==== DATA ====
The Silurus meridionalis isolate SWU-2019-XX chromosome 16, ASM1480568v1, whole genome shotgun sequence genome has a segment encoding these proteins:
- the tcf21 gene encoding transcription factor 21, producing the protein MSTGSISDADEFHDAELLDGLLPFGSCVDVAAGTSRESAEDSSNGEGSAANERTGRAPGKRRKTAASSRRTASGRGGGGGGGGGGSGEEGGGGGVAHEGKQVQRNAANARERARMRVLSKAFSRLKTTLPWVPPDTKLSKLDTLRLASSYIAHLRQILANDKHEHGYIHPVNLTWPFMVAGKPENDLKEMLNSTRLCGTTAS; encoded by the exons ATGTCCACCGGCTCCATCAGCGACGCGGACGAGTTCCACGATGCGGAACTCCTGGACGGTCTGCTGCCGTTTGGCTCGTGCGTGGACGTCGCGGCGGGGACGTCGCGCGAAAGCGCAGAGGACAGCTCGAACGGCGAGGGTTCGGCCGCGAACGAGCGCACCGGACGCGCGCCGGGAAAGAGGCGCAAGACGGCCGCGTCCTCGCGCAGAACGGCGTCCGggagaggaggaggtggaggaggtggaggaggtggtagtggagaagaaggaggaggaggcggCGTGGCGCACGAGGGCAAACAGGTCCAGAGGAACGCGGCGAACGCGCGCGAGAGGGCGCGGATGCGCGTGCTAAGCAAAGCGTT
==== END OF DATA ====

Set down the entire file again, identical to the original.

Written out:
The Silurus meridionalis isolate SWU-2019-XX chromosome 16, ASM1480568v1, whole genome shotgun sequence genome has a segment encoding these proteins:
- the tcf21 gene encoding transcription factor 21, producing the protein MSTGSISDADEFHDAELLDGLLPFGSCVDVAAGTSRESAEDSSNGEGSAANERTGRAPGKRRKTAASSRRTASGRGGGGGGGGGGSGEEGGGGGVAHEGKQVQRNAANARERARMRVLSKAFSRLKTTLPWVPPDTKLSKLDTLRLASSYIAHLRQILANDKHEHGYIHPVNLTWPFMVAGKPENDLKEMLNSTRLCGTTAS; encoded by the exons ATGTCCACCGGCTCCATCAGCGACGCGGACGAGTTCCACGATGCGGAACTCCTGGACGGTCTGCTGCCGTTTGGCTCGTGCGTGGACGTCGCGGCGGGGACGTCGCGCGAAAGCGCAGAGGACAGCTCGAACGGCGAGGGTTCGGCCGCGAACGAGCGCACCGGACGCGCGCCGGGAAAGAGGCGCAAGACGGCCGCGTCCTCGCGCAGAACGGCGTCCGggagaggaggaggtggaggaggtggaggaggtggtagtggagaagaaggaggaggaggcggCGTGGCGCACGAGGGCAAACAGGTCCAGAGGAACGCGGCGAACGCGCGCGAGAGGGCGCGGATGCGCGTGCTAAGCAAAGCGTT